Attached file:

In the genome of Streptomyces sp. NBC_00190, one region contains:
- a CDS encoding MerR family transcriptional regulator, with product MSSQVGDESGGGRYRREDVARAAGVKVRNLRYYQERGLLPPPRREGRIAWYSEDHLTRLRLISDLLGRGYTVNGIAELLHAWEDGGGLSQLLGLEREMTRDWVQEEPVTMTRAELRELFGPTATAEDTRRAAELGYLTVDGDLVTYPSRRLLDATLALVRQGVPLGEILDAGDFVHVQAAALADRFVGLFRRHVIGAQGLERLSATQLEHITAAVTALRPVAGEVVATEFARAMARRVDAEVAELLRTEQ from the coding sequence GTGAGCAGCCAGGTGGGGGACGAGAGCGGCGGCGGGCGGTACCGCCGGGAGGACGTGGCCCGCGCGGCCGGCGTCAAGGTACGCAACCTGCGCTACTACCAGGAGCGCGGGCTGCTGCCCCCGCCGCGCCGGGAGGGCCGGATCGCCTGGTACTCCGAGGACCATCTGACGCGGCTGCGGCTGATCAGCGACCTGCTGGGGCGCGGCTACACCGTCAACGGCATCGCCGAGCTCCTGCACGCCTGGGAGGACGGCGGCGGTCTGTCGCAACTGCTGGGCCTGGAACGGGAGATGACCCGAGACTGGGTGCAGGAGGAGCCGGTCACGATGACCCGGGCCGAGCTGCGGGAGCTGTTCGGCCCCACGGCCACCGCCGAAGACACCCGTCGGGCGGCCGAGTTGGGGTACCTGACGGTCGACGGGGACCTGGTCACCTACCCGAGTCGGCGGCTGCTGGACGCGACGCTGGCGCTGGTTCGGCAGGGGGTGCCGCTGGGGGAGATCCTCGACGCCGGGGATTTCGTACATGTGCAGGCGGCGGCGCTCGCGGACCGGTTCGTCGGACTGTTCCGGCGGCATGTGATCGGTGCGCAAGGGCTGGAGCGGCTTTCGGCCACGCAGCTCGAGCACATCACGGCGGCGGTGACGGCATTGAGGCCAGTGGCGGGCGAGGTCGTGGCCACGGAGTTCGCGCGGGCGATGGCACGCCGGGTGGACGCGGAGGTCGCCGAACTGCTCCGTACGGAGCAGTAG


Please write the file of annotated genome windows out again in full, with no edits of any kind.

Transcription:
In the genome of Streptomyces sp. NBC_00190, one region contains:
- a CDS encoding MerR family transcriptional regulator, with product MSSQVGDESGGGRYRREDVARAAGVKVRNLRYYQERGLLPPPRREGRIAWYSEDHLTRLRLISDLLGRGYTVNGIAELLHAWEDGGGLSQLLGLEREMTRDWVQEEPVTMTRAELRELFGPTATAEDTRRAAELGYLTVDGDLVTYPSRRLLDATLALVRQGVPLGEILDAGDFVHVQAAALADRFVGLFRRHVIGAQGLERLSATQLEHITAAVTALRPVAGEVVATEFARAMARRVDAEVAELLRTEQ from the coding sequence GTGAGCAGCCAGGTGGGGGACGAGAGCGGCGGCGGGCGGTACCGCCGGGAGGACGTGGCCCGCGCGGCCGGCGTCAAGGTACGCAACCTGCGCTACTACCAGGAGCGCGGGCTGCTGCCCCCGCCGCGCCGGGAGGGCCGGATCGCCTGGTACTCCGAGGACCATCTGACGCGGCTGCGGCTGATCAGCGACCTGCTGGGGCGCGGCTACACCGTCAACGGCATCGCCGAGCTCCTGCACGCCTGGGAGGACGGCGGCGGTCTGTCGCAACTGCTGGGCCTGGAACGGGAGATGACCCGAGACTGGGTGCAGGAGGAGCCGGTCACGATGACCCGGGCCGAGCTGCGGGAGCTGTTCGGCCCCACGGCCACCGCCGAAGACACCCGTCGGGCGGCCGAGTTGGGGTACCTGACGGTCGACGGGGACCTGGTCACCTACCCGAGTCGGCGGCTGCTGGACGCGACGCTGGCGCTGGTTCGGCAGGGGGTGCCGCTGGGGGAGATCCTCGACGCCGGGGATTTCGTACATGTGCAGGCGGCGGCGCTCGCGGACCGGTTCGTCGGACTGTTCCGGCGGCATGTGATCGGTGCGCAAGGGCTGGAGCGGCTTTCGGCCACGCAGCTCGAGCACATCACGGCGGCGGTGACGGCATTGAGGCCAGTGGCGGGCGAGGTCGTGGCCACGGAGTTCGCGCGGGCGATGGCACGCCGGGTGGACGCGGAGGTCGCCGAACTGCTCCGTACGGAGCAGTAG